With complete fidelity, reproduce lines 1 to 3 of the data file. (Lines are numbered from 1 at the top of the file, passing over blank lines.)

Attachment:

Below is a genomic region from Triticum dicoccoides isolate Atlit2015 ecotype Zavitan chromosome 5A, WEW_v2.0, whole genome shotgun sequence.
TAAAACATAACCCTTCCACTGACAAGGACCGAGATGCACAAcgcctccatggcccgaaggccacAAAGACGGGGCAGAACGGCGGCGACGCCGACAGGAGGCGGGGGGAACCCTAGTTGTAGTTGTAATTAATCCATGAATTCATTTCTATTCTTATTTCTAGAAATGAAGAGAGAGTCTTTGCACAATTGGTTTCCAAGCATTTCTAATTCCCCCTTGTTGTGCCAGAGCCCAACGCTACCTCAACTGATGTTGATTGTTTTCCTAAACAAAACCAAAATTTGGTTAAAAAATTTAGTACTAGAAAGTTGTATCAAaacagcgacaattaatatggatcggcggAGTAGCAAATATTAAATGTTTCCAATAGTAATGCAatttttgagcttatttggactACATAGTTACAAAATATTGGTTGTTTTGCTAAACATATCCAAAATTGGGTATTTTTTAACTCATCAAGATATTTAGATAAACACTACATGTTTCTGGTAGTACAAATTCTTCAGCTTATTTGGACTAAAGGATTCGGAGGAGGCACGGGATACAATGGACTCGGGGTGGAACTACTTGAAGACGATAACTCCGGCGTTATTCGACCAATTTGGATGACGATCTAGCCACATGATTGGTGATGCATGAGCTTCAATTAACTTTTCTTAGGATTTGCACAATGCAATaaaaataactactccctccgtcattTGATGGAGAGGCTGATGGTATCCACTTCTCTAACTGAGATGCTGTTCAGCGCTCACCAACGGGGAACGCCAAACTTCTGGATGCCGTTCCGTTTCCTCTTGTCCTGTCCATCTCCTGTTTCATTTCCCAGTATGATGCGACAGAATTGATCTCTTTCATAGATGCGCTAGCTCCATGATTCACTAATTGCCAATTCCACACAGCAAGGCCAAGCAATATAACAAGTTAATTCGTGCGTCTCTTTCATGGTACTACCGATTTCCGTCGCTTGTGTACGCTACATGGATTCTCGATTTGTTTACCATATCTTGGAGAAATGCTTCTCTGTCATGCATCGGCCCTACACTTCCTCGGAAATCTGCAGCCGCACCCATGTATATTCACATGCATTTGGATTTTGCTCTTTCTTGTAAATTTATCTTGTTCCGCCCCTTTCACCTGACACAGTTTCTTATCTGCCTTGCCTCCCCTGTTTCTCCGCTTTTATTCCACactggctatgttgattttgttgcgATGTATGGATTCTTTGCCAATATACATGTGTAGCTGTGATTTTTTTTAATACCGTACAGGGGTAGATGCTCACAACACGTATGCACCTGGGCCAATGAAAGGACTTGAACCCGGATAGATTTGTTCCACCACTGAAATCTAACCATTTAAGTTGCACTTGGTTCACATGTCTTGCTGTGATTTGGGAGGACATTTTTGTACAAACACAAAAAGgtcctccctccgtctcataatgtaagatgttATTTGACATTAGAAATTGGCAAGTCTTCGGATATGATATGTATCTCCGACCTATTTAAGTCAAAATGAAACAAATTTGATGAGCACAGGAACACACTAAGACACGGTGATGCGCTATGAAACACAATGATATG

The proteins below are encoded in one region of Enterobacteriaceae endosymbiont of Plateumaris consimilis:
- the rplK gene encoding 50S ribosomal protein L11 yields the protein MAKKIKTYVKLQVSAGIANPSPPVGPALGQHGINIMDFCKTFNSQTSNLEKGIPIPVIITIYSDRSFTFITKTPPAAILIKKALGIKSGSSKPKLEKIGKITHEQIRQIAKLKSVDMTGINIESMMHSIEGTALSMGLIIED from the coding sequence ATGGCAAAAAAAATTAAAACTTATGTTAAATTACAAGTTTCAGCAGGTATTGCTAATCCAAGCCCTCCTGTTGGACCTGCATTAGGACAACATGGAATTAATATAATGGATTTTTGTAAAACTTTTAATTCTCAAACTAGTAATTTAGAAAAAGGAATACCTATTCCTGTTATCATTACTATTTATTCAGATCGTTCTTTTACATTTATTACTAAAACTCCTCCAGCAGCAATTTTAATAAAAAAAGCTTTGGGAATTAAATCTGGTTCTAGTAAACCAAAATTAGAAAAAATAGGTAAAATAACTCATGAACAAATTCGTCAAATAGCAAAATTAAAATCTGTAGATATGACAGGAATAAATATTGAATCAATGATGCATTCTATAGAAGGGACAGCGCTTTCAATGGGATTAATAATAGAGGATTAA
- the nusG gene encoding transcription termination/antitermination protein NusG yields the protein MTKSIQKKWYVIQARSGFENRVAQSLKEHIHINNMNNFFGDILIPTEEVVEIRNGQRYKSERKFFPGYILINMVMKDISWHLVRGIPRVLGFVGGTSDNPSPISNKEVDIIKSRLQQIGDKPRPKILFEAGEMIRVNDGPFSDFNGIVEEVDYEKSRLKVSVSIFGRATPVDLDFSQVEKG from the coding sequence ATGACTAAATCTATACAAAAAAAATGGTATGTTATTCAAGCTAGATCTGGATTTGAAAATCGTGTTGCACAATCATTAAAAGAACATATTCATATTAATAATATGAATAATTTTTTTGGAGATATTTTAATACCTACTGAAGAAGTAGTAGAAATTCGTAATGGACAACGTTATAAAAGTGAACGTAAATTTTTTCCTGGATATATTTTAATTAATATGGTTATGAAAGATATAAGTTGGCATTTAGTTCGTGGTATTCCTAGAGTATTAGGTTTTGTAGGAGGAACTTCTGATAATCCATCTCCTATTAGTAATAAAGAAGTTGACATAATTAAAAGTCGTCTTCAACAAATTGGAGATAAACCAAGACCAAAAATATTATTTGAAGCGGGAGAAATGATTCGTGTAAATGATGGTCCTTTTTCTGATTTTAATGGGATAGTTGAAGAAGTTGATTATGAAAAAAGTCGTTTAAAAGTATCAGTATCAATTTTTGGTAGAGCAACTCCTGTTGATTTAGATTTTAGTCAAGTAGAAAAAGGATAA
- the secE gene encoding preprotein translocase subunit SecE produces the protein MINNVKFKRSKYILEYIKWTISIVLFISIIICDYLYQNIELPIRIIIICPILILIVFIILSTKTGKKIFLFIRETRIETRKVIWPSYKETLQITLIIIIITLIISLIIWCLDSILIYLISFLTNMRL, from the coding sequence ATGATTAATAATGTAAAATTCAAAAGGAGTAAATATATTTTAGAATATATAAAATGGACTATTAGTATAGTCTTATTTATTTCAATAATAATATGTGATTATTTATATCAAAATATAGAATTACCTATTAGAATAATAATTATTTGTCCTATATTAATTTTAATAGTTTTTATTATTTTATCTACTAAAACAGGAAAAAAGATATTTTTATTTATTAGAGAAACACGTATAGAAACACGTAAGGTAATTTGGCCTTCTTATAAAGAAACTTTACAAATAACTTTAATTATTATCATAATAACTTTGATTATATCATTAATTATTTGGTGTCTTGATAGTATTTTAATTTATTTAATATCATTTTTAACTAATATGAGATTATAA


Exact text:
Below is a genomic region from Triticum dicoccoides isolate Atlit2015 ecotype Zavitan chromosome 5A, WEW_v2.0, whole genome shotgun sequence.
TAAAACATAACCCTTCCACTGACAAGGACCGAGATGCACAAcgcctccatggcccgaaggccacAAAGACGGGGCAGAACGGCGGCGACGCCGACAGGAGGCGGGGGGAACCCTAGTTGTAGTTGTAATTAATCCATGAATTCATTTCTATTCTTATTTCTAGAAATGAAGAGAGAGTCTTTGCACAATTGGTTTCCAAGCATTTCTAATTCCCCCTTGTTGTGCCAGAGCCCAACGCTACCTCAACTGATGTTGATTGTTTTCCTAAACAAAACCAAAATTTGGTTAAAAAATTTAGTACTAGAAAGTTGTATCAAaacagcgacaattaatatggatcggcggAGTAGCAAATATTAAATGTTTCCAATAGTAATGCAatttttgagcttatttggactACATAGTTACAAAATATTGGTTGTTTTGCTAAACATATCCAAAATTGGGTATTTTTTAACTCATCAAGATATTTAGATAAACACTACATGTTTCTGGTAGTACAAATTCTTCAGCTTATTTGGACTAAAGGATTCGGAGGAGGCACGGGATACAATGGACTCGGGGTGGAACTACTTGAAGACGATAACTCCGGCGTTATTCGACCAATTTGGATGACGATCTAGCCACATGATTGGTGATGCATGAGCTTCAATTAACTTTTCTTAGGATTTGCACAATGCAATaaaaataactactccctccgtcattTGATGGAGAGGCTGATGGTATCCACTTCTCTAACTGAGATGCTGTTCAGCGCTCACCAACGGGGAACGCCAAACTTCTGGATGCCGTTCCGTTTCCTCTTGTCCTGTCCATCTCCTGTTTCATTTCCCAGTATGATGCGACAGAATTGATCTCTTTCATAGATGCGCTAGCTCCATGATTCACTAATTGCCAATTCCACACAGCAAGGCCAAGCAATATAACAAGTTAATTCGTGCGTCTCTTTCATGGTACTACCGATTTCCGTCGCTTGTGTACGCTACATGGATTCTCGATTTGTTTACCATATCTTGGAGAAATGCTTCTCTGTCATGCATCGGCCCTACACTTCCTCGGAAATCTGCAGCCGCACCCATGTATATTCACATGCATTTGGATTTTGCTCTTTCTTGTAAATTTATCTTGTTCCGCCCCTTTCACCTGACACAGTTTCTTATCTGCCTTGCCTCCCCTGTTTCTCCGCTTTTATTCCACactggctatgttgattttgttgcgATGTATGGATTCTTTGCCAATATACATGTGTAGCTGTGATTTTTTTTAATACCGTACAGGGGTAGATGCTCACAACACGTATGCACCTGGGCCAATGAAAGGACTTGAACCCGGATAGATTTGTTCCACCACTGAAATCTAACCATTTAAGTTGCACTTGGTTCACATGTCTTGCTGTGATTTGGGAGGACATTTTTGTACAAACACAAAAAGgtcctccctccgtctcataatgtaagatgttATTTGACATTAGAAATTGGCAAGTCTTCGGATATGATATGTATCTCCGACCTATTTAAGTCAAAATGAAACAAATTTGATGAGCACAGGAACACACTAAGACACGGTGATGCGCTATGAAACACAATGATATG

The proteins below are encoded in one region of Enterobacteriaceae endosymbiont of Plateumaris consimilis: